Thursday, April 29, 2021

Waiting for Cicadas


Brood # 10 of noisy, red-eyed cicadas will emerge any day now in the Washington, DC area.  We went through this before, 17 years ago.  They hatched, they sang loudly day and night,  they mated. They didn't eat and probably never slept. After three weeks, they were worn out. They flew ever more slowly, bumping absent-mindedly into things and people. It was if they were half asleep or dying, which they were. And then they disappeared. Their progeny will emerge 17 years from now, but we won't be around to see it. 

Although many people claim to be grossed out by the mere sight of a cicada, Dilly Dog will be delighted. She was born on an Amish farm seven years ago. During her first few months of life, she seems to have supplemented her diet by digging for moles and voles. When the cicadas arrive, she'll probably think "mice with wings" and feast on them. Fortunately, they're not toxic. 

Saturday, April 10, 2021

Waiting for Hummingbirds

 


We put our hummingbird feeders out two days ago, on April 8th.  I make the nectar myself, following an Audubon Society recipe:  

(1) Bring 5 cups of water to a rolling boil.

(2) Stir in 1 and 1/4 cups of granulated sugar. Let it boil for a minute to dissolve the sugar. Remove from the heat. When cool, pour into two 20-ounce mason jars and refrigerate.  

(3) Pour 3/4 to 1 cup of cold sugar water into each feeder, depending on demand. Making 40 ounces at a time provides enough nectar to fill our two feeders twice, with some left over.  

We have two feeders. one in the front yard and one in the back.  I change the nectar twice a week. I bring the feeders with the "old" nectar inside, empty them,  and clean them with hot water and white vinegar. Left alone, they will develop mold and mildew. I put "new" nectar in clean feeders. (We have two sets of feeders.)

The water in the little cup above the feeder is meant to discourage ants, and works quite well. Bees and wasps are another matter. They visit the feeders constantly, so you have to watch out for them when removing a feeder. 

While awaiting the arrival of the feisty hummingbirds (they will get into fights over the feeders throughout the spring and summer), we can see evidence of nesting activity among the seed-eating birds. The male finches have turned bright yellow. A male cardinal will court a female by offering her a sunflower seed.  Male mourning doves waddle purposefully after the ladies, who feign complete indifference.  It's a wonderful circus. 


Monday, March 8, 2021

You Can Fool Some of the People Some of the Time

 Late yesterday afternoon our younger daughter stopped by for a short visit (with social distancing and masks.) She brought sandwiches for our dinner. As usual, we talked about the grand children. The older one, a boy who will turn 13 the day after tomorrow, has had a year of distance learning and doesn't much like it. He's noticed that the teacher takes on a sugary persona when the session is being recorded, but reverts to normal off camera. When the recording stops temporarily,  she'll bark at the students. "You need to sit up straight! You need to pay attention. All eyes should be on me!"  When recording resumes, she's all sweetness again. 

Tomorrow both children (his sister is six) will return to the classroom two days a week. Our daughter is a little apprehensive about this. She's over fifty, but has not been vaccinated. She doesn't know how many, if any, teachers have been vaccinated. Her husband, who's in the US Army band, has been vaccinated.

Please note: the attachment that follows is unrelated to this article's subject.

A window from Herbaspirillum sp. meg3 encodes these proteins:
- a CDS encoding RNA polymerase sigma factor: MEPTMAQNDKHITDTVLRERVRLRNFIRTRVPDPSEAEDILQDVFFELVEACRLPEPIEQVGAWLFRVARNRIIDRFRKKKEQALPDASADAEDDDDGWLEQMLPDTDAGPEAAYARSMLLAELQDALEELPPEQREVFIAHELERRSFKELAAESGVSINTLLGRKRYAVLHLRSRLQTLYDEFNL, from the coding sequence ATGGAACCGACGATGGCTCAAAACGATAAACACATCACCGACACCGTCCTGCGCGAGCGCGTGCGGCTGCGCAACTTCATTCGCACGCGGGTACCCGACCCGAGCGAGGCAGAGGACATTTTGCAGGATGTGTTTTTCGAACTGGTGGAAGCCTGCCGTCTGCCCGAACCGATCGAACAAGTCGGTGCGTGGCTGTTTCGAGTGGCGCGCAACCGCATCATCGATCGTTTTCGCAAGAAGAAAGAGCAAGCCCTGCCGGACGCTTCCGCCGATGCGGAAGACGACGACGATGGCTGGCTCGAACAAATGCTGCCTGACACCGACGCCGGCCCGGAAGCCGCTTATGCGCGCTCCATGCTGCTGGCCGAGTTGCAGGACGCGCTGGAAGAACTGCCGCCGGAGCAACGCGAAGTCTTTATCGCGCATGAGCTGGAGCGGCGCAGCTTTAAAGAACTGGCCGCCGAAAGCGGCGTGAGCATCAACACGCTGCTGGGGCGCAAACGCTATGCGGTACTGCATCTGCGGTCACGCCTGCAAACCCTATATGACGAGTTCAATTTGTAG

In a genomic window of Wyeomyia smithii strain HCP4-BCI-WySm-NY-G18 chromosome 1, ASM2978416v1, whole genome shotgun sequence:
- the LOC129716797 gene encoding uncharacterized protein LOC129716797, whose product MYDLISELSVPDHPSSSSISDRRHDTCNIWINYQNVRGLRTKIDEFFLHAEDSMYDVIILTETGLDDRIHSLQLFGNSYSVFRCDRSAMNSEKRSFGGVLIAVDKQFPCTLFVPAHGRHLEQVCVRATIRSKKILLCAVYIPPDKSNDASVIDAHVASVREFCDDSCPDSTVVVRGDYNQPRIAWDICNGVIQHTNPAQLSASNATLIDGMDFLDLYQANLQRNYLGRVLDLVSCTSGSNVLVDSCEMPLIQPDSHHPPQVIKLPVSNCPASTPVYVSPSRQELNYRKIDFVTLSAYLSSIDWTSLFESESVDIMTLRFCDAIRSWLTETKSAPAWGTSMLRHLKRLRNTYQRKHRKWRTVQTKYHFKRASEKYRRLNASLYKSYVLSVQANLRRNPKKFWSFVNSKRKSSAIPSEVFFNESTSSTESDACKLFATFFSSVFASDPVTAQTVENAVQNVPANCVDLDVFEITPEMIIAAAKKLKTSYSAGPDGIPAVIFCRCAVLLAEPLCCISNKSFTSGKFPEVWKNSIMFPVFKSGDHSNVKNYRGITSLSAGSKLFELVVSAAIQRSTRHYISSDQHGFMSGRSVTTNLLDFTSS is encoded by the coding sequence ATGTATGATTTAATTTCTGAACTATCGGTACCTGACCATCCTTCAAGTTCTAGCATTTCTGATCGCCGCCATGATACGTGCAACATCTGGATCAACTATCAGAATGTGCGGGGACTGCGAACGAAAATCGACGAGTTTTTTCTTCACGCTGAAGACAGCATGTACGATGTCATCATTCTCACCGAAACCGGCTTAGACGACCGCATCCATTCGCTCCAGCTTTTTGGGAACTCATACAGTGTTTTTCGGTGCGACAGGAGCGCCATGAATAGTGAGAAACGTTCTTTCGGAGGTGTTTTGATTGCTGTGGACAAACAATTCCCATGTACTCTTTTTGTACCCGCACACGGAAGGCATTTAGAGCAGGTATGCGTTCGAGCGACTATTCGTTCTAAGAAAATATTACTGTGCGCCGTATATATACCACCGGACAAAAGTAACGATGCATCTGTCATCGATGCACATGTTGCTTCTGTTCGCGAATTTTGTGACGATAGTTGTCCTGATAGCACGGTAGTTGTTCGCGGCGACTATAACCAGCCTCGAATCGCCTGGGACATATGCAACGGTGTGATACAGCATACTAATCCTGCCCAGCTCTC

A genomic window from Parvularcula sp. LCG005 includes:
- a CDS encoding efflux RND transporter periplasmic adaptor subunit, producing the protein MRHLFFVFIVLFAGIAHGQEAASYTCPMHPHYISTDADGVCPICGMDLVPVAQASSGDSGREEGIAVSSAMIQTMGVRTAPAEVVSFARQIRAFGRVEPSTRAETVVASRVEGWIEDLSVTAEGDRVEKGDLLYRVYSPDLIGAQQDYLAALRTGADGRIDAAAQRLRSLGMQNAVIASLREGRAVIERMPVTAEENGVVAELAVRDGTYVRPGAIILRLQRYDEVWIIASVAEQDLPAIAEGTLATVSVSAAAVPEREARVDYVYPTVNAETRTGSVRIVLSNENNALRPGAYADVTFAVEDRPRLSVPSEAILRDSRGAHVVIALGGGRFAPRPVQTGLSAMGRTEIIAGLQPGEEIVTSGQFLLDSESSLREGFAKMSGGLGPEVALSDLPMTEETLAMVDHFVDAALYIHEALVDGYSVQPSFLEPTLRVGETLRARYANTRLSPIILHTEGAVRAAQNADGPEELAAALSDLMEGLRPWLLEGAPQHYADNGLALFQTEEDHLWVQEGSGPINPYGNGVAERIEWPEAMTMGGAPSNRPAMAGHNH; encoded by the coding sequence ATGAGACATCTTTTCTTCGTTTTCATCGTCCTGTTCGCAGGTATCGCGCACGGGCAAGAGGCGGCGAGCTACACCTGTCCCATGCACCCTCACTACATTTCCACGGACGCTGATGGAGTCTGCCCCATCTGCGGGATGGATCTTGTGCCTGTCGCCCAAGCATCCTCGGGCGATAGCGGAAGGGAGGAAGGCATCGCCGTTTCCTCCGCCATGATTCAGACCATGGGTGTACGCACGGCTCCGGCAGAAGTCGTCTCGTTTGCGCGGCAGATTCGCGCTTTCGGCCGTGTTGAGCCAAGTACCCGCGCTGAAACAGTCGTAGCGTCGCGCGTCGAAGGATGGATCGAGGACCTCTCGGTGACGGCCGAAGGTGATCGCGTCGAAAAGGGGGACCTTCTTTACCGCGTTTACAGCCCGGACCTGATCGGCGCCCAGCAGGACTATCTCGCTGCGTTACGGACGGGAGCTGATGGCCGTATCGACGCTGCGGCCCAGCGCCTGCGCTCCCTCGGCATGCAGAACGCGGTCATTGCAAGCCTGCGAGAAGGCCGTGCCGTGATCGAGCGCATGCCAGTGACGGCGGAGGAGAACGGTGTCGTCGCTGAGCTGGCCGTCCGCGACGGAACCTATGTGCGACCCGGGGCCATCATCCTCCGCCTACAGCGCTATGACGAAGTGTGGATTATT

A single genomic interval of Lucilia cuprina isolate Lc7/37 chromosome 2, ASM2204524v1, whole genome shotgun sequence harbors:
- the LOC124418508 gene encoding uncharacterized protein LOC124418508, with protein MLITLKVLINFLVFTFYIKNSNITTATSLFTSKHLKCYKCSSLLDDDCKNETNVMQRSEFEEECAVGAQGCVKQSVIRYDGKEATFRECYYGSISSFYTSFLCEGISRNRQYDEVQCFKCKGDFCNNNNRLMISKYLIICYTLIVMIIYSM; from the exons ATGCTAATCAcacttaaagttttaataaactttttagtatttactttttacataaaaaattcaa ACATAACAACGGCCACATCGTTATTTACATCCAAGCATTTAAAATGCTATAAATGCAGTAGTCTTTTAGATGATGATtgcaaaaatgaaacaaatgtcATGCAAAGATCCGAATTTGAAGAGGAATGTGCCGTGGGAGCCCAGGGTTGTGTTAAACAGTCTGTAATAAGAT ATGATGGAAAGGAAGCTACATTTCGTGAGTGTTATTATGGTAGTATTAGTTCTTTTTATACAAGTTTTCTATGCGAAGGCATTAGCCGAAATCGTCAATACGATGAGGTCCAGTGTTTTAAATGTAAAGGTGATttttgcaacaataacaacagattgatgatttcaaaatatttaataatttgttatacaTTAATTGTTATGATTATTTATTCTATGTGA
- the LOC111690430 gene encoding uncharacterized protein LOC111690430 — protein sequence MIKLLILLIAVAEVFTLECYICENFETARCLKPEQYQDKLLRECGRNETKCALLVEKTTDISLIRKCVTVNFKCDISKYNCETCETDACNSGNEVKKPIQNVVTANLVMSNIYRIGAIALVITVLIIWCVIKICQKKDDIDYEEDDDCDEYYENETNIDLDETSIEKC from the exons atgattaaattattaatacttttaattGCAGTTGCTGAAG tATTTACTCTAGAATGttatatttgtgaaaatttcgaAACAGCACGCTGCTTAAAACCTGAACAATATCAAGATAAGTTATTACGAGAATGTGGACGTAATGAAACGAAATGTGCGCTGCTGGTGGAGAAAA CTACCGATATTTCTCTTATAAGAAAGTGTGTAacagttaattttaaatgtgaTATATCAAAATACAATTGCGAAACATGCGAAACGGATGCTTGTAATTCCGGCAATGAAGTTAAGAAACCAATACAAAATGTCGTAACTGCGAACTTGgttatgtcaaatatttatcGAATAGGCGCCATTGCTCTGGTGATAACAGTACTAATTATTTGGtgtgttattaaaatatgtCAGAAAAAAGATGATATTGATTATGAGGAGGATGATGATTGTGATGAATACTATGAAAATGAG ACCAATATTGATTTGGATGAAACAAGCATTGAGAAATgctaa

Saturday, March 6, 2021

Neatness Counts

 Neatness is important to me. After a year of Covid living in a menage a trois (two people and a dog), clutter abounds. It's driving me crazy. My spouse doesn't seem to mind it as much as me. When one pile of stuff threatens to topple over, he just starts a new one. 

We had two vacuums that were beasts. Now that I have less stamina, I no longer want to wrestle with them. Although my husband is more energetic than I, he was becoming less inclined to drag them out. On the suggestion of a fellow blogger, "High Riser," we bought a powerful, lightweight stick vacuum and are very pleased with it. I've already given one of the beasts away. The other will soon follow. 

The new cordless Dyson needs to be recharged.  Our temporary "solution" was to just lay it on the floor and plug it into the nearest outlet, but after a couple of months of tripping over it, we knew we had to find it a permanent home. Our tiny laundry room was the obvious choice, but the builder of our 50-year-old house provided only one outlet, which was already being used by the washer. 

On to "the addition", which we built twenty-five years ago before Mom moved in with us. First, we assumed we'd just screw the docking station directly into the wall, but the "easy" You Tube instructions involved first installing a 4-foot long wooden plank and then mounting the docking station on that. To make things easier for ourselves and also to avoid damaging the wall, we opted to buy a portable stand.

Nothing is ever easy nowadays. There was still a bit of a hassle in the form of "some assembly required". The stand arrived with a large sheet of small-print instructions involving numerous miniscule screws. Oh, the patience of that man! He persevered and soon we had a handy little "tree" that holds not only the vacuum but the attachments as well.  



See what I mean about the clutter? Would anyone like a never-used sewing machine with its own little table?